```

The version with the cumsum function produces identical results to the first version of the moving average function but it is much faster (the fastest of the four versions).

Only the version with the convolution function produces a result without a phase or lag between the input and output data, although we could improve the other versions to account for that (for example, calculating the moving average of `x[i-window/2:i+window/2]`

and using `filtfilt`

instead of `lfilter`

).

And avoid as much as possible the use of loops in Python! The version with the for loop is about one hundred times slower than the other versions.

The root-mean square (RMS) is a measure of the absolute amplitude of the data and it is useful when the data have positive and negative values. The RMS is defined as:

$$ RMS = \sqrt{\frac{1}{N}\sum_{i=1}^{N} x_i^2} $$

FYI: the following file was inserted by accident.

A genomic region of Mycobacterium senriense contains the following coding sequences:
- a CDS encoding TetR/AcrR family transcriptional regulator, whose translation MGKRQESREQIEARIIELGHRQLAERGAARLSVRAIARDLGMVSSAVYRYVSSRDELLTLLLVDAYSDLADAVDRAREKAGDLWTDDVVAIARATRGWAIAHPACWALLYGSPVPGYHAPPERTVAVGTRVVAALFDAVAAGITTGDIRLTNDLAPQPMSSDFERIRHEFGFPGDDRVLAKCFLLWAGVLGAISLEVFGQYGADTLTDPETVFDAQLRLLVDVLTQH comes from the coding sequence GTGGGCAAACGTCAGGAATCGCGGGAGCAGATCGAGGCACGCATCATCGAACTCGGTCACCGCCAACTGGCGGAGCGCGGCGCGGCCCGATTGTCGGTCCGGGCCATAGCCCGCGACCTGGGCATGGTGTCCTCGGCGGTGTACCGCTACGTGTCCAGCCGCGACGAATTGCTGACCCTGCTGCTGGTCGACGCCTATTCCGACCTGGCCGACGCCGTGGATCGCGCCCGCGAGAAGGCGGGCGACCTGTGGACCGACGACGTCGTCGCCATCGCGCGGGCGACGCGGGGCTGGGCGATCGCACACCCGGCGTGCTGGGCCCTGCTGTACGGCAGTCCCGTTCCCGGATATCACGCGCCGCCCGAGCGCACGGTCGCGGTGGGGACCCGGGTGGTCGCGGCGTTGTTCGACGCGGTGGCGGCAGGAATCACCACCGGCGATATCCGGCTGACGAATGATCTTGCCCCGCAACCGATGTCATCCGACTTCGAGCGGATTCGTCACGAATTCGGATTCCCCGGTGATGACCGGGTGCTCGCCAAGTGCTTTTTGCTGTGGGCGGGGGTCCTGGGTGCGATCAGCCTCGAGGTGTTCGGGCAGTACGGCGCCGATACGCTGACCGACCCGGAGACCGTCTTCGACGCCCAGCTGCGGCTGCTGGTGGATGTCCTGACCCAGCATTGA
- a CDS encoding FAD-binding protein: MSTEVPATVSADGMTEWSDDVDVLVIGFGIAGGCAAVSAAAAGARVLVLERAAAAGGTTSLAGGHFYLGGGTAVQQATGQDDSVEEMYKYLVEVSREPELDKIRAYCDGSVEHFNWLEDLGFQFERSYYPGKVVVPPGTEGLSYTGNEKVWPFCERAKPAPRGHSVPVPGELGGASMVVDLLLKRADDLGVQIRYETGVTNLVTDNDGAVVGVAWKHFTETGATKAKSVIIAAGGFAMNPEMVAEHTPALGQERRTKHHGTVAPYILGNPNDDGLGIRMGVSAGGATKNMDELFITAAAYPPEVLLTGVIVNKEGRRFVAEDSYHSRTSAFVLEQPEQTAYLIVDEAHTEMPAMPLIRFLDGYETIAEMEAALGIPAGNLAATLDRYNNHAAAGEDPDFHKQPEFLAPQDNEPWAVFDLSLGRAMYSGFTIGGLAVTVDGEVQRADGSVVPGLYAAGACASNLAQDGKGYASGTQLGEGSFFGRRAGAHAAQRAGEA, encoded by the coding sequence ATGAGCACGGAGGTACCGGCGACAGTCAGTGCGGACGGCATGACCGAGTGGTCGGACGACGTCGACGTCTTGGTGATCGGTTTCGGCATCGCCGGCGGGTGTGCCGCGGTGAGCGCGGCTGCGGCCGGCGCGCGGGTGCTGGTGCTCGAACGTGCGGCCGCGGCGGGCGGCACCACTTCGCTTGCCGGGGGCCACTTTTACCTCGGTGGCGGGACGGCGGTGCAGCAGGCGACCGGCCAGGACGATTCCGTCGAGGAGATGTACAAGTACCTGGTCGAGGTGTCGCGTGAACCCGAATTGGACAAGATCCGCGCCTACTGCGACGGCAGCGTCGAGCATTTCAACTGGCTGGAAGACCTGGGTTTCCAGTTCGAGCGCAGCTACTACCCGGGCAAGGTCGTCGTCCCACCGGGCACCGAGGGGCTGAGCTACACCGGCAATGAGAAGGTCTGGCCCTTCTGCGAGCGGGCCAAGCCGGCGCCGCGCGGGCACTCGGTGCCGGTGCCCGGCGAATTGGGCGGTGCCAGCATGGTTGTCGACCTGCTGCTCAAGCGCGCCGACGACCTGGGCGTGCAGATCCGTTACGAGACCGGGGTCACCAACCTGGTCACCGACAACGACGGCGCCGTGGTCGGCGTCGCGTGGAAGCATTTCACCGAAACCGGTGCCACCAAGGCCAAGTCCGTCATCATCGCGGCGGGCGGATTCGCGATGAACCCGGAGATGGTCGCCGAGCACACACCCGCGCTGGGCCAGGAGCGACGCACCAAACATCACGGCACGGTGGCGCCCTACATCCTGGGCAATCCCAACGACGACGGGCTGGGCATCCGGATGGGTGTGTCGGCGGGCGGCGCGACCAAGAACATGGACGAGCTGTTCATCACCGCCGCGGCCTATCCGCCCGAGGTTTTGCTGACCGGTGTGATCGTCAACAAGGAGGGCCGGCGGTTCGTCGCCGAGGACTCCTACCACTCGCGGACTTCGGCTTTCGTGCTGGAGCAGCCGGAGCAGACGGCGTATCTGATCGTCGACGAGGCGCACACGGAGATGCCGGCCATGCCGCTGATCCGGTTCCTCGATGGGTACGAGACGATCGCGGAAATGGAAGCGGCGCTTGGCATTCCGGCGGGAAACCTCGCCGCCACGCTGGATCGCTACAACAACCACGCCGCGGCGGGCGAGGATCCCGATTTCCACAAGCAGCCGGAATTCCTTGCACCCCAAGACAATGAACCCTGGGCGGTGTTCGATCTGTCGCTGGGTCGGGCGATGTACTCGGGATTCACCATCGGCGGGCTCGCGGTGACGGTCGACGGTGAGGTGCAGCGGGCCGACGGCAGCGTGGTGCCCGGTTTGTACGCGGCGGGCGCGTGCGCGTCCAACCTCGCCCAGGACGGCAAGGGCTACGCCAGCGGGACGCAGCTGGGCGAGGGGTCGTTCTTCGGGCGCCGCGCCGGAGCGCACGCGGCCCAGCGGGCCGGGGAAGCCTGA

Similar to the moving-average measure, the moving RMS is defined as:

$$ y[i] = \sqrt{\sum_{j=0}^{m-1} (x[i+j])^2} \;\;\;\; for \;\;\; i=1, \; \dots, \; n-m+1 $$

Here are two implementations for a moving-RMS filter (very similar to the moving-average filter):

In [13]:

```
import numpy as np
from scipy.signal import filtfilt
def moving_rmsV1(x, window):
"""Moving RMS of 'x' with window size 'window'."""
window = 2*window + 1
return np.sqrt(np.convolve(x*x, np.ones(window)/window, 'same'))
def moving_rmsV2(x, window):
"""Moving RMS of 'x' with window size 'window'."""
return np.sqrt(filtfilt(np.ones(window)/(window), [1], x*x))
```

Let's filter electromyographic data:

In [14]:

```
# load data file with EMG signal
data = np.loadtxt('./../data/emg.csv', delimiter=',')
data = data[300:1000,:]
time = data[:, 0]
data = data[:, 1] - np.mean(data[:, 1])
```

In [15]:

```
window = 50
y1 = moving_rmsV1(data, window)
y2 = moving_rmsV2(data, window)
```

In [16]: